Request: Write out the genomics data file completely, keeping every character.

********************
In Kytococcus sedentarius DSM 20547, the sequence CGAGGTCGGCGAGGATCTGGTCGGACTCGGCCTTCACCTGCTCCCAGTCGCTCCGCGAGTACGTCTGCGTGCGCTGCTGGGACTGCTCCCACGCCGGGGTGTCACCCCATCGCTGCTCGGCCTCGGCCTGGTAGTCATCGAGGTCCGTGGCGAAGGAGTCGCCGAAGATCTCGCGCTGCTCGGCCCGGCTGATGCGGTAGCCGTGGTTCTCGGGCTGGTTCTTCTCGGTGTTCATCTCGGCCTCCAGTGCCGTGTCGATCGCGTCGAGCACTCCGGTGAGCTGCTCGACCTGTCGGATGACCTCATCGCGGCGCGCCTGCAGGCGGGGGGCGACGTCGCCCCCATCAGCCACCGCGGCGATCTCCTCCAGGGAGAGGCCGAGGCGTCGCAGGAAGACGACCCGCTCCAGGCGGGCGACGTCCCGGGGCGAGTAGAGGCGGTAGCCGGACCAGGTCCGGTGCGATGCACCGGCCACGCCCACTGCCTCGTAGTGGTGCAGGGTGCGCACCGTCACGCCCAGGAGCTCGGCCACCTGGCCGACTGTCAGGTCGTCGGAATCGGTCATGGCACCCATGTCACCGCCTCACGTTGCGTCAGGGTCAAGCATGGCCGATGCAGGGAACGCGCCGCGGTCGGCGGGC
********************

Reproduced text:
In Kytococcus sedentarius DSM 20547, the sequence CGAGGTCGGCGAGGATCTGGTCGGACTCGGCCTTCACCTGCTCCCAGTCGCTCCGCGAGTACGTCTGCGTGCGCTGCTGGGACTGCTCCCACGCCGGGGTGTCACCCCATCGCTGCTCGGCCTCGGCCTGGTAGTCATCGAGGTCCGTGGCGAAGGAGTCGCCGAAGATCTCGCGCTGCTCGGCCCGGCTGATGCGGTAGCCGTGGTTCTCGGGCTGGTTCTTCTCGGTGTTCATCTCGGCCTCCAGTGCCGTGTCGATCGCGTCGAGCACTCCGGTGAGCTGCTCGACCTGTCGGATGACCTCATCGCGGCGCGCCTGCAGGCGGGGGGCGACGTCGCCCCCATCAGCCACCGCGGCGATCTCCTCCAGGGAGAGGCCGAGGCGTCGCAGGAAGACGACCCGCTCCAGGCGGGCGACGTCCCGGGGCGAGTAGAGGCGGTAGCCGGACCAGGTCCGGTGCGATGCACCGGCCACGCCCACTGCCTCGTAGTGGTGCAGGGTGCGCACCGTCACGCCCAGGAGCTCGGCCACCTGGCCGACTGTCAGGTCGTCGGAATCGGTCATGGCACCCATGTCACCGCCTCACGTTGCGTCAGGGTCAAGCATGGCCGATGCAGGGAACGCGCCGCGGTCGGCGGGC